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Haggling’s half the fun at Istanbul’s Grand Bazaar

I girded myself for our visit to Istanbul’s Grand Bazaar. Mr Gallivant is not the most patient shopping companion at the best of times. He generally stands outside any shop I enter, refusing to join me, let alone give me his opinion about what we/I should or should not buy. He will tap his foot and look at his watch until I feel so positively unrelaxed that I have to leave immediately…which is I’m sure the desired effect!

Now I was about to take him into his idea of shopping on steroids. I have been to a few souks and bazaars around the world and know that to enjoy them you have to take a sense of humour, a will of iron and your very best negotiating skills.

We were in Istanbul to celebrate my (cough) ‘special’ birthday, so I was totally taking advantage of the fact that he couldn’t say no.
‘So… you need to prepare yourself for the fact that we will get hassled – a lot’ I said. ‘You are not to react, pleeeeease, because I really, really want to do some shopping’. He dutifully promised. And in we ventured.

The Grand Bazaar is one of the oldest covered markets in the world, established by Mehmet the Conqueror (great name!)  back in the 15th century. I’ve seen it countless times on screen – remember that cool motorbike chase scene in James Bond film Skyfall? -and thought how atmospheric it looks. And it is. It’s also big – with over 4000 shops. From the central walkway you can dive off into a maze of little alleyways, stuffed with shops stuffed with everything from spices to slippers, leather to lanterns, pots to pashminas, carpets to candles, Turkish Delight to t-shirts (er, I’ll stop there – you get the picture). There are also men gossiping, smoking, playing backgammon, tourists sipping thick Turkish coffee, barber shops – complete with cut throat razors – and mosques.

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I like collecting ceramics from my travels and asked the price of some tiny hand painted bowls.
‘Nine Turkish lira each’ the guy said, barely looking up at me.
‘How much if I buy three?’ I asked.
’27 lira’ he replied, firmly.
‘No discount?’ I asked.
‘OK – will give them to you for 25’.
Big deal, I thought and went to walk away, waiting for him to call me back. He let me keep on walking.

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The same happened at the next place we stopped. I saw some cute espresso cups with saucers.
‘They’re 70 Turkish lira (about £12) each’ said the disinterested man reading his newspaper. ‘Wow’, I said. ‘That’s expensive!’.
‘We are the only place that sells them’ he shrugged, by way of explanation.
‘But I saw the exact same ones at the place just down the way’, I said.
‘Yeah, he’s my cousin. We’re the only ones who sell them’.

Mr Gallivant was getting bored by now – the foot tapping had started – but I couldn’t leave without buying something…anything. As we headed towards the nearest exit I saw a large bowl. As I stopped to look, the vendor told me is was 120 lira – about £21. ‘OK, thanks’ I said, and turned away. ‘For you, I’ll do it for 90 lira’ he shouted. ‘That’s still a lot’ I countered. ‘And I’m not even sure I want it’.
‘You pay me 80 lira’ he said. ‘That’s a great discount’.
‘Like I said, I’m not even sure I want it’.
‘OK – what do you want to pay?’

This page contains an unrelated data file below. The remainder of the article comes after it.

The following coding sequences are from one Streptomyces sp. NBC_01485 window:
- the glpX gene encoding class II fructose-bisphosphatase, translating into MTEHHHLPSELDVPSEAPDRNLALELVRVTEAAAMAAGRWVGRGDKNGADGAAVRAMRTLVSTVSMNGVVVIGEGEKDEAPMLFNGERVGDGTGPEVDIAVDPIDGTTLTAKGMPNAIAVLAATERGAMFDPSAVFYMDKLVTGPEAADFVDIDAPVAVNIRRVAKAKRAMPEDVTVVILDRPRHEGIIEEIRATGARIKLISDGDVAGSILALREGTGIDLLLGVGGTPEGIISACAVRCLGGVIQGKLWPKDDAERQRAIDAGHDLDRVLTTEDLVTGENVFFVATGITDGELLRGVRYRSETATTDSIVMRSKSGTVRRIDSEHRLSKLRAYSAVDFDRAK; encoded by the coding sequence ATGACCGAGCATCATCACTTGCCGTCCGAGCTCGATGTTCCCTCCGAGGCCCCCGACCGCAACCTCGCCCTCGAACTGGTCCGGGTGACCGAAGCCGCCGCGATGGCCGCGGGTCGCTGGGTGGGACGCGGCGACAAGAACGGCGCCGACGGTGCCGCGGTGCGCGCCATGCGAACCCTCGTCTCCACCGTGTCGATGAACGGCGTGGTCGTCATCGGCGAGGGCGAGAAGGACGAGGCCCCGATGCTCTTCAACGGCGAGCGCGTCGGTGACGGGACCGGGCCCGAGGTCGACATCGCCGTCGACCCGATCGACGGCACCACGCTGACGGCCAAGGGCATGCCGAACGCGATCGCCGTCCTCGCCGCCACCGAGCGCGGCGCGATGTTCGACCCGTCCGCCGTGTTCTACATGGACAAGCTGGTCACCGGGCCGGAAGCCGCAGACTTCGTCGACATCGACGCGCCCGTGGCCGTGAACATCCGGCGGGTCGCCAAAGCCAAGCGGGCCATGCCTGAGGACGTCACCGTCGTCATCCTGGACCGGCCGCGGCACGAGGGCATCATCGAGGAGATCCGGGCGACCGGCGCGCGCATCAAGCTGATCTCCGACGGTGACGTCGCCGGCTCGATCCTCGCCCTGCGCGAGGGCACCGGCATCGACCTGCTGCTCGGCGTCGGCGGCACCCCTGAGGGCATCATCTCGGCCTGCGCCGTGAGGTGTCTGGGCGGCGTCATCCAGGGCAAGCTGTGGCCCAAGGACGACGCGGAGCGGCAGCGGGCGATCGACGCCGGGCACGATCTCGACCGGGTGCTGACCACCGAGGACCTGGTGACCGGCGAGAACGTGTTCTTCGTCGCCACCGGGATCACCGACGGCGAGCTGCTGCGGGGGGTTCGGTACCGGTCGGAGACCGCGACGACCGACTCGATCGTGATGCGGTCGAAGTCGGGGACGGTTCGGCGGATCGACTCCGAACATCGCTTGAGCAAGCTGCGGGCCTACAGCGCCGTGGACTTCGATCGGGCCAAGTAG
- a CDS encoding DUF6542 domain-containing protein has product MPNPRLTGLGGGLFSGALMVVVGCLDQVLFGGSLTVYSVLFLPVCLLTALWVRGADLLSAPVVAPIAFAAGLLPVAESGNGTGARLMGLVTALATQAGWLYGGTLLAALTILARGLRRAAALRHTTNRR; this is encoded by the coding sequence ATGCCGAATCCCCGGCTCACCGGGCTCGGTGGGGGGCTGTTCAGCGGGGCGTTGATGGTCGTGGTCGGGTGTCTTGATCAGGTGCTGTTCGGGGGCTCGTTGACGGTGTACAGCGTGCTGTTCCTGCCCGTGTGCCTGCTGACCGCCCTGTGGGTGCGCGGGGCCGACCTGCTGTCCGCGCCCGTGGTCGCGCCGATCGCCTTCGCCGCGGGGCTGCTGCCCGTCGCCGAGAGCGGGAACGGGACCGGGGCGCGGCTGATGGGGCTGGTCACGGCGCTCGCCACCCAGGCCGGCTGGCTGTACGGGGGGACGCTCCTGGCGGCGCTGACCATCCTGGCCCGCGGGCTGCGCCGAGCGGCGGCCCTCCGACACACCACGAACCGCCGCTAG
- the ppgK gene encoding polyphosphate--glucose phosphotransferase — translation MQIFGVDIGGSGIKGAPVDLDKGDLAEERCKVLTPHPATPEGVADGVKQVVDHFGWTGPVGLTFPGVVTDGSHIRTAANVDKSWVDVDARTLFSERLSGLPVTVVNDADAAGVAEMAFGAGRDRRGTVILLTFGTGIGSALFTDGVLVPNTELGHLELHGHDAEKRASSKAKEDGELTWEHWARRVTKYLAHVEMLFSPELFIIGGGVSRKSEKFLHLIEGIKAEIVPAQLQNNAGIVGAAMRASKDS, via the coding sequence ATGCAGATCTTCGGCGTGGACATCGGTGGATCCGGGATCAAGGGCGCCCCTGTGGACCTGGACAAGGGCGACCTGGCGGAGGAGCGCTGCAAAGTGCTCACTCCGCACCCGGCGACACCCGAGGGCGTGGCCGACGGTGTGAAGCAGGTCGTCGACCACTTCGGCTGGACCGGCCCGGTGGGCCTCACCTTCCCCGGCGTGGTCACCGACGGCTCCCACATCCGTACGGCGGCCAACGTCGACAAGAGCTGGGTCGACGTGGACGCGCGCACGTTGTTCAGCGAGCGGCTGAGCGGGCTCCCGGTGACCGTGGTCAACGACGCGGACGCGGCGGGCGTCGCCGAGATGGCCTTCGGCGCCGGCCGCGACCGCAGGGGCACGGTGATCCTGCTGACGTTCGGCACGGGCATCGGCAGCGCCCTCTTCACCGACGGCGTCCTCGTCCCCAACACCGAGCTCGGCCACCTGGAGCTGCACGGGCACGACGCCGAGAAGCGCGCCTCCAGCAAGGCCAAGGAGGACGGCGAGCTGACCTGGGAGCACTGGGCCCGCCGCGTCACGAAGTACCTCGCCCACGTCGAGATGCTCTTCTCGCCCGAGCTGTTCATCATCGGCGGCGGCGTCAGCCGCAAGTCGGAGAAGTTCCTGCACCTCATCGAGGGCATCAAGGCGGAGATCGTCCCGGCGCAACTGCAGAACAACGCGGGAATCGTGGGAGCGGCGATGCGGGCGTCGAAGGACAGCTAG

This was a bit more like it.
‘I’ll give you 50’.
‘I would sincerely like to give it to you for 50 lira but I can’t’.
‘OK – I’ll give you 60 but that’s my last offer’.
The deal was done. He was satisfied. I was satisfied. I’d had a haggle and come away with a purchase. Mr Gallivant rolled his eyes.

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Since our return I’ve also spoken to other travellers who have been to the Grand Bazaar and compiled a few tips which might help you if you are planning a visit, such as…

  • Those manning the stalls are not usually the owners and they have a quota of sales that they must fulfill each day. Once they reach that they’ll be less desperate to get your business. Wish I’d known that before our end of the day visit! Mornings are apparently the best time to bag a bargain.
  • Don’t buy straightaway. You’ll see lots of similar things and it pays to get an idea of what different stall owners are charging before making a purchase. Some will try to draw you into conversation but if you keep things lighthearted and insist you’re just looking they’ll usually leave you to it.
  • Accept that some shops have set prices and won’t be prepared to bargain. With those that will,  start low – at around half the price quoted. That way you give yourself some room for the stallholder to negotiate up a bit. Hopefully you’ll meet somewhere in the middle.
  • Never feel obliged to buy – even if you’ve had a long conversation and drunk tea with the guy.
  • Visit when you’re not in a hurry – you need patience, and besides it’s nice to take your time and soak up the atmosphere.
  • Don’t stick to the main thoroughfares as this will be where you’re likely to pay more money and see more tourist tat – delve right in!
  • If you are looking for something in particular it can pay to employ a guide. They can often take you to the lesser known ‘behind the counter’ places.
  • The Grand Bazaar is shut on Sundays.
  • Remember which gate you entered so that you can leave by the same one – there are 21 of them.
  • Don’t lose out on something you really love for the sake of a few lira. Once you’ve flown home you can’t just pop back!

Do you have any other tips for visiting the Grand Bazaar? If so, let us know…

 

 

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